World Cup 2010: My Impressions

General Thoughts

Overall, I found it to be one of the more exciting World Cups for a while, but the quality of football was poor. Teams were very cagey, too often resorting to a combination of nasty tackling and outright diving. My personal bugbear, the 4-5-1 (in some variant) formation, was deployed by so many teams, and while at times both Chile and Germany slipped into 4-3-3 and looked incredible, the generally inconsistent/accident-prone/poor quality of central defenders (even on top teams) meant that there wasn’t enough confidence to open up the field in most of the games. 4-4-2 seems to be dead, at international level, and even when Spain played Villa and Torres together, the former was often stationed on the wing.

The standard of refereeing was pretty terrible. Howard Webb was mediocre and yet he looked among the best, despite his flaps in the final. I never thought I’d miss Premier League refereeing but it wasn’t far into the tournament before I was wishing for the sight of a grumpy Northern headmaster sternly waving a diver to his feet. Each week in the PL there is maybe one egregious officiating howler among the ten games. At this World Cup there seemed to be at least one each game. Ironically, Webb failed to award a free-kick to Robben (one of the worst divers) on the one occasion when he stayed on his feet.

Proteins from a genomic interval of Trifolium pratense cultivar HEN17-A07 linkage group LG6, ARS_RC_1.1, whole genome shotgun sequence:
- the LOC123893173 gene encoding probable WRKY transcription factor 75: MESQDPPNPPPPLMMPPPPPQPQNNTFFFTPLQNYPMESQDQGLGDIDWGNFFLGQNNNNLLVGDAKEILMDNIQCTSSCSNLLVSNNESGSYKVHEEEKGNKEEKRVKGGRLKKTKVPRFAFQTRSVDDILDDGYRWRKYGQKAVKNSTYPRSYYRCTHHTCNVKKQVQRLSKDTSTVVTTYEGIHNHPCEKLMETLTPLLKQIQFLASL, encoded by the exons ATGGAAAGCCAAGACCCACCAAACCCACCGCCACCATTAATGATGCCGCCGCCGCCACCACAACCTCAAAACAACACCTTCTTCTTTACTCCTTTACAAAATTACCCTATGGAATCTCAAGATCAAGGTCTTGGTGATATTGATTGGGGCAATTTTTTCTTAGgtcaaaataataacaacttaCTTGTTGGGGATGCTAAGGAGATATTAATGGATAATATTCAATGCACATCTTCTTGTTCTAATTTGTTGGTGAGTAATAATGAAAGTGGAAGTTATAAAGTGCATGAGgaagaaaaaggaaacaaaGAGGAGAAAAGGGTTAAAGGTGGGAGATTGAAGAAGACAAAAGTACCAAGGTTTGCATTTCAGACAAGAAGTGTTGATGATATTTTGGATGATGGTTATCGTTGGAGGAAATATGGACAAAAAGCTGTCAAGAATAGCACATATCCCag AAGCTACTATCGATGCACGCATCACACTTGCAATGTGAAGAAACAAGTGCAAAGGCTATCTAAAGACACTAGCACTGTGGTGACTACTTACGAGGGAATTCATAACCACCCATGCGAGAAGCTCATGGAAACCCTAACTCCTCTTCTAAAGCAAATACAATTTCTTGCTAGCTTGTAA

South Africa were never going to get anywhere, but that didn’t seem to matter. There were decent crowds at most of the games, and those who were there seemed to be having a great time. Who knows whether the money will ever trickle down, but does it ever? Should that even be a consideration, or just in when it’s a poor country? Who knows. FIFA will clean up, making more than a billion, I have read, and it’s all tax-free because they are a registered charity (which makes the whole grubby Bavaria revenue-protection incident even more peculiar).

The Final: